Butterflies Before Labor Day

Labor Day is only a few days away. I know this because a few days ago, I got that weird, jumping feeling in the pit of my stomach commonly referred to as “the butterflies.” Almost all fall athletes whether its football, field hockey, or even soccer have come down with their version of “the butterflies” at some point in their athletic careers. Degrees of the affliction can range from mild to, as is my case, severe.

Typically striking in mid-August, it is a fluttering in the stomach that can keep a person from eating for days. It also makes it almost impossible to sleep or even sit still. Common symptoms include the constant need to be in motion and dreams involving MVP honors and championships.

I am sure winter and spring season athletes can also be afflicted with this disease but there is something special about the Fall Sport Butterflies. Perhaps it is the combination of sports and school starting or perhaps it is because one’s summer of rest and carefree living is coming to an end. Either way, that fluttering in my stomach is more reliable then a calendar. While I was afflicted in high school, it was in college that I became “addicted to the affliction.”

At my New England small college (I can say that literally. Those four words make up the first four letters of the athletic conference, NESCAC), football preseason began the Thursday before Labor Day weekend and ran for about 10 days. Compared to high school, camp began two weeks later in college so in my freshman year; the “butterflies” came early. Desperate for release, “the butterflies” had my body shaking so much in anticipation that I could barely fill out all my paperwork the first day

“The butterflies” would always arrive at night. There would be a change in the air. Air conditioners on the entire street would sit in silence. I would open my window for the cool air which no longer had that summer smell of heat and thickness. Instead a wet softness would gently roll in through my window. It was the type of air that you knee would a morning dew on the practice field. The same dew that would soak your pants through during morning stretches not two weeks later. Sleep would come easily for the last time in many months.

I would awake early with enough energy to pass fifty fitness tests. If you could get me to sit at the table for more than five minutes, it would be a miracle. I was no longer hungry with that “drink milk, eat anything” off season attitude as I tried to pack on as many pounds as possible before camp. I had gathered as much clay as possible and now it was time to sculpt that clay into a superhuman football machine. Food was now for sustenance, strength, and survival. Everywhere I went I had a large Gatorade bottle at my side. My thought was that if I drank enough now, I wouldn’t be too dehydrated during camp. (If you haven’t guessed yet, I wasn’t pre-med.) Food became high protein, and very plain. Chili, though delicious, does not help you when running for hours.

I would stop by the high school each morning to run. That first morning after the arrival of the “butterflies” I will swear every one of my sixth senses had been enhanced. I could smell that dewy grass while I stretched. It’s more than just the freshly cut grass of summer. There is an essence of sweaty men in battle that must be permanently stained into the field of battle. That morning’s workout would be the first of many where I would try to control my affliction and fail. A common side effect of the butterflies is the growing need to run everywhere and run much faster than one should when attempting to go long distances. While my lungs would tire, my legs would not and that night they would twitch and kick while I dreamed of touchdowns and glory.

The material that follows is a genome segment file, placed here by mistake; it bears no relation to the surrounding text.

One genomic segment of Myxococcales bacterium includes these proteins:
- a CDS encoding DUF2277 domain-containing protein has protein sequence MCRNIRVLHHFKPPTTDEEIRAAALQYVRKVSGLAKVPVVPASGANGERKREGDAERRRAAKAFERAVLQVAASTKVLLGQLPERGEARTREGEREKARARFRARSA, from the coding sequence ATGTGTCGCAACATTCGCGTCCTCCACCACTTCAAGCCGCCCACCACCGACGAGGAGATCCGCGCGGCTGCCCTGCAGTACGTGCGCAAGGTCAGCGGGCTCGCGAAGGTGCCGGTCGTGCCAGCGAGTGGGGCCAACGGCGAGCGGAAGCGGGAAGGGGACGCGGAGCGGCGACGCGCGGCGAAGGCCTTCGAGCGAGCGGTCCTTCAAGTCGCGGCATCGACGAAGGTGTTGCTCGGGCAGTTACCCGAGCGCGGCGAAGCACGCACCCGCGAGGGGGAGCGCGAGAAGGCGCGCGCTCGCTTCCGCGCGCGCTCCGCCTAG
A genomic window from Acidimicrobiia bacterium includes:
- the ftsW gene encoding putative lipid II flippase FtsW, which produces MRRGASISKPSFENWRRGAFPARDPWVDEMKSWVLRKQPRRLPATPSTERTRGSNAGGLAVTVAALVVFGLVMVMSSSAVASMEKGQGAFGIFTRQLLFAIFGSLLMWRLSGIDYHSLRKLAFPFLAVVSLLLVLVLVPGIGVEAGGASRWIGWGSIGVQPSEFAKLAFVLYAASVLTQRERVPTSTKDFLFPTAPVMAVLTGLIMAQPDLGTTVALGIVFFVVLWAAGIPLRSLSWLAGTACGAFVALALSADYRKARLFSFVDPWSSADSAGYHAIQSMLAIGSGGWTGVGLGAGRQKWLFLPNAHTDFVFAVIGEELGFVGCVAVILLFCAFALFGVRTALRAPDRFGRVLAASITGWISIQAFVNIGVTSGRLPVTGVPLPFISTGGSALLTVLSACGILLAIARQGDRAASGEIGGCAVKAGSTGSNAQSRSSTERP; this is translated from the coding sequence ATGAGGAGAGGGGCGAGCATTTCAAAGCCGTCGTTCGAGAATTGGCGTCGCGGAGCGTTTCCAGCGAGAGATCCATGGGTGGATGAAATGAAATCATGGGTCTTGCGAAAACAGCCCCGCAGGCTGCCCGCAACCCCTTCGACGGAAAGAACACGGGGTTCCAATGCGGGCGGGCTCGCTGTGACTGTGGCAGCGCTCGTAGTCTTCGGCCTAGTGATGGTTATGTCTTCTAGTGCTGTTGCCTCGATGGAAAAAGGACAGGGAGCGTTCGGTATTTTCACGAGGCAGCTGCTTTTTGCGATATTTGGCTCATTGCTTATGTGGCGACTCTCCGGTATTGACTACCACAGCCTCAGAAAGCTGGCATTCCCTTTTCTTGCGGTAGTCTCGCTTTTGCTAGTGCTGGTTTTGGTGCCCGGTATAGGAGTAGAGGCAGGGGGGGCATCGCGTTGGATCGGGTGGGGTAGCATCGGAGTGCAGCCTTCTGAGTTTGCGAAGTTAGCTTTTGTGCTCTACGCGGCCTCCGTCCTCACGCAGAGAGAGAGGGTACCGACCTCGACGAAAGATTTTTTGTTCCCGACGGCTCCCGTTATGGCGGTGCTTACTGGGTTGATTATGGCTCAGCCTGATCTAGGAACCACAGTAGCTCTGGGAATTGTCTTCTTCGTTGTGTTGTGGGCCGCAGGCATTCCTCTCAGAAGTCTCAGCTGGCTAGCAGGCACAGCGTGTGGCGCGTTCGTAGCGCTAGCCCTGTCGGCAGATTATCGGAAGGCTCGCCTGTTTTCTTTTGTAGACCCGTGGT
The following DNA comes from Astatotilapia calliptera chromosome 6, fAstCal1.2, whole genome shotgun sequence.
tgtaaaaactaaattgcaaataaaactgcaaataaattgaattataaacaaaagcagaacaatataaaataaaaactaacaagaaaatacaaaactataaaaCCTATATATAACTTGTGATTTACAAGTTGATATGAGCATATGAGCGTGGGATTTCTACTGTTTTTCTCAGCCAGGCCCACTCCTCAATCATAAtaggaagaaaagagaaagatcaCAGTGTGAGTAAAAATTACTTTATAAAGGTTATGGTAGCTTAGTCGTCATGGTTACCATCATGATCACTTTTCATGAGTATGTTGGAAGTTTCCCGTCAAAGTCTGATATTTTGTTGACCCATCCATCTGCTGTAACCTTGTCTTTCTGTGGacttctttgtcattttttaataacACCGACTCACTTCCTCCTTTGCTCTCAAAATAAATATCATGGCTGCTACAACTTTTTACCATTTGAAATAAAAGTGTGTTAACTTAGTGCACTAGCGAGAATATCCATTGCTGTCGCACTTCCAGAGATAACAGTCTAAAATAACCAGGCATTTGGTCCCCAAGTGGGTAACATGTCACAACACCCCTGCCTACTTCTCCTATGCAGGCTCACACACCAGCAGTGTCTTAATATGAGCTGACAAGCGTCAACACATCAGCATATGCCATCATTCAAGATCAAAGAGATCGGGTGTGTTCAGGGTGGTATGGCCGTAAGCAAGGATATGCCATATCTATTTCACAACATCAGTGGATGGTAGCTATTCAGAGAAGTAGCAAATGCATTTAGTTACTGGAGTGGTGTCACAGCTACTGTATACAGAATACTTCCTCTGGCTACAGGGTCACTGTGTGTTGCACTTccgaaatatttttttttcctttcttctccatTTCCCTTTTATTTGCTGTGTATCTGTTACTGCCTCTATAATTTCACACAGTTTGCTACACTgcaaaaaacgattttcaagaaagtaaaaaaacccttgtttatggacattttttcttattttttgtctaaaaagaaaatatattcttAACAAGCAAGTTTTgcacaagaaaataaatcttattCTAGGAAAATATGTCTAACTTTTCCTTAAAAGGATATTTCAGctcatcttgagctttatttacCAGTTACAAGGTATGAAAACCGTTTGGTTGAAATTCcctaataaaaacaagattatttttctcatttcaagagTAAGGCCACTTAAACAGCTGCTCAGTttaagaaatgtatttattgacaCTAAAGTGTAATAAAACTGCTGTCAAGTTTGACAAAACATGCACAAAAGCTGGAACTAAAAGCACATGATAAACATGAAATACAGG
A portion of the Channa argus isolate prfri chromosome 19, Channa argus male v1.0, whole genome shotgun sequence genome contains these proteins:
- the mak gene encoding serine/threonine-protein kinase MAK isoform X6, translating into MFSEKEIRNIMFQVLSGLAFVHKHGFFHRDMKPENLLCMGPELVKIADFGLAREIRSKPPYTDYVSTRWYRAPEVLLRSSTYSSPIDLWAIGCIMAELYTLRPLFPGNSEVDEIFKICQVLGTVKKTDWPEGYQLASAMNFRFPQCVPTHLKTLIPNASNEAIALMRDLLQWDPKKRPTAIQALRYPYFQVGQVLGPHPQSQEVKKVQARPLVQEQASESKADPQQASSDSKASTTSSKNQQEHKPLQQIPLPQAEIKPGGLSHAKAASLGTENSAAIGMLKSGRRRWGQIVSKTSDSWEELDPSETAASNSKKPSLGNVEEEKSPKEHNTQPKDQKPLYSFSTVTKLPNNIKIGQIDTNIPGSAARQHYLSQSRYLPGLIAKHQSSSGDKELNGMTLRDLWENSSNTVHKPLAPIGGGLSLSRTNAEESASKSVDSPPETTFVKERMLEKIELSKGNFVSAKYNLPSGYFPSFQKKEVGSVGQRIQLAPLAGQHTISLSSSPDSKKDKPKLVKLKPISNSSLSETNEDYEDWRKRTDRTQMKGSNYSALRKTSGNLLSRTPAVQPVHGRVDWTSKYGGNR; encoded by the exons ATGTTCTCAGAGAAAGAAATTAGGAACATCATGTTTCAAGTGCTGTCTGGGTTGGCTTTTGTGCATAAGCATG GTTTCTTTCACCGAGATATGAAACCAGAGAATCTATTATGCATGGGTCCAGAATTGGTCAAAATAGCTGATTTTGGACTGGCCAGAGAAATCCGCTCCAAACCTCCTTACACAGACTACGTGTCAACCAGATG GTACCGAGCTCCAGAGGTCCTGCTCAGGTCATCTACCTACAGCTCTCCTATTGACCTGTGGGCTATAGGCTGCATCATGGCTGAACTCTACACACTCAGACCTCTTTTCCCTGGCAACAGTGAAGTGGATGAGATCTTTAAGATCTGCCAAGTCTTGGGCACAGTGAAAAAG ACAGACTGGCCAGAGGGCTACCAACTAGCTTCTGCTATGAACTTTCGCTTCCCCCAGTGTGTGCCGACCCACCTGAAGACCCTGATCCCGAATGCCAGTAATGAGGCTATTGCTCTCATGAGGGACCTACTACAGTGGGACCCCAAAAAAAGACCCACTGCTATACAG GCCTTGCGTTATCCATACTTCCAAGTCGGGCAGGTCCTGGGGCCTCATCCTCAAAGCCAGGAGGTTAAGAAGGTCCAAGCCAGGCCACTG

This is where “butterflies” becomes an affliction not a blessing. After one week of this, I am absolutely exhausted from lack of sleep and the constant need to run. All that water drinking has been able to keep me hydrated about an hour of practice and my enhanced sense of smell can now allow me to appreciate a room without windows filled with more than 75 men’s sweaty, dirty clothing and equipment.

For myself and others like me, there are some ways to combat “butterflies”. For hydration, my three roommates and I would take our Ford Ranger to Costco and buy as many cases of Gatorade as we could possibly fit in the truck. To help us sleep, my roommates would watch Disney cartoons (I highly recommend The Emperor’s New Groove, hilarious). I can’t sleep during movies but classical selections from the soundtracks to Gladiator, Glory, Braveheart, and of course, The Last of the Mohicans could get my body to stop twitching. As for the smell, get used to it.

The “butterflies” aren’t all bad either. When it comes to the fourth quarter of the game, that need to still run everywhere always comes in handy. And when the whistle blows and you can finally release those butterflies and play, whether its practice or a game, there is no better feeling. I should know. My final snap will have been three Labor Days past come this Monday and even though I have no training camp this fall, I still have “the butterflies.”

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